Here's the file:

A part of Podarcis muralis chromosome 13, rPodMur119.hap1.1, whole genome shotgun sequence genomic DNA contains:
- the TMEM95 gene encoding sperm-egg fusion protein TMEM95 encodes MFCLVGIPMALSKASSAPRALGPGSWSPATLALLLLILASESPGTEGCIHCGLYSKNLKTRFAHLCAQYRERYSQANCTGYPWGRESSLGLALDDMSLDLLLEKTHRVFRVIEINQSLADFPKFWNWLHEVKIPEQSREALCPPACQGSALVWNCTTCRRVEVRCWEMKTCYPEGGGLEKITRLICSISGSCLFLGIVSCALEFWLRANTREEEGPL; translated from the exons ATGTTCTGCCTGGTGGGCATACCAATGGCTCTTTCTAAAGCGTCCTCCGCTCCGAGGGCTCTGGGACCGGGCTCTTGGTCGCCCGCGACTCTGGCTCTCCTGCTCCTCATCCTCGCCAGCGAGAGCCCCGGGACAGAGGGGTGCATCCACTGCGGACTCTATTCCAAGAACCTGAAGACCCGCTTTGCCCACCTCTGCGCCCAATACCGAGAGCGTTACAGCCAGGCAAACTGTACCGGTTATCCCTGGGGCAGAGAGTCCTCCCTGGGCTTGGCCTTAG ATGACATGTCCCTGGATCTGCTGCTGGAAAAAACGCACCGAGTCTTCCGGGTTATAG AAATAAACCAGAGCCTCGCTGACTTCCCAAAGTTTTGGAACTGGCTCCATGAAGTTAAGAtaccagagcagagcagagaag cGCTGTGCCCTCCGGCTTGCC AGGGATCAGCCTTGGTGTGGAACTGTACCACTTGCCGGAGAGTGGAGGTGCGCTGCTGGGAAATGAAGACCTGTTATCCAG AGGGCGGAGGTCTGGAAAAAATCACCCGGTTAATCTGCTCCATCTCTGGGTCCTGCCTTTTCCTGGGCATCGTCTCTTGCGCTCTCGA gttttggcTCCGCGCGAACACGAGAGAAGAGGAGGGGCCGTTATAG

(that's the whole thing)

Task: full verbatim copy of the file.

A part of Podarcis muralis chromosome 13, rPodMur119.hap1.1, whole genome shotgun sequence genomic DNA contains:
- the TMEM95 gene encoding sperm-egg fusion protein TMEM95 encodes MFCLVGIPMALSKASSAPRALGPGSWSPATLALLLLILASESPGTEGCIHCGLYSKNLKTRFAHLCAQYRERYSQANCTGYPWGRESSLGLALDDMSLDLLLEKTHRVFRVIEINQSLADFPKFWNWLHEVKIPEQSREALCPPACQGSALVWNCTTCRRVEVRCWEMKTCYPEGGGLEKITRLICSISGSCLFLGIVSCALEFWLRANTREEEGPL; translated from the exons ATGTTCTGCCTGGTGGGCATACCAATGGCTCTTTCTAAAGCGTCCTCCGCTCCGAGGGCTCTGGGACCGGGCTCTTGGTCGCCCGCGACTCTGGCTCTCCTGCTCCTCATCCTCGCCAGCGAGAGCCCCGGGACAGAGGGGTGCATCCACTGCGGACTCTATTCCAAGAACCTGAAGACCCGCTTTGCCCACCTCTGCGCCCAATACCGAGAGCGTTACAGCCAGGCAAACTGTACCGGTTATCCCTGGGGCAGAGAGTCCTCCCTGGGCTTGGCCTTAG ATGACATGTCCCTGGATCTGCTGCTGGAAAAAACGCACCGAGTCTTCCGGGTTATAG AAATAAACCAGAGCCTCGCTGACTTCCCAAAGTTTTGGAACTGGCTCCATGAAGTTAAGAtaccagagcagagcagagaag cGCTGTGCCCTCCGGCTTGCC AGGGATCAGCCTTGGTGTGGAACTGTACCACTTGCCGGAGAGTGGAGGTGCGCTGCTGGGAAATGAAGACCTGTTATCCAG AGGGCGGAGGTCTGGAAAAAATCACCCGGTTAATCTGCTCCATCTCTGGGTCCTGCCTTTTCCTGGGCATCGTCTCTTGCGCTCTCGA gttttggcTCCGCGCGAACACGAGAGAAGAGGAGGGGCCGTTATAG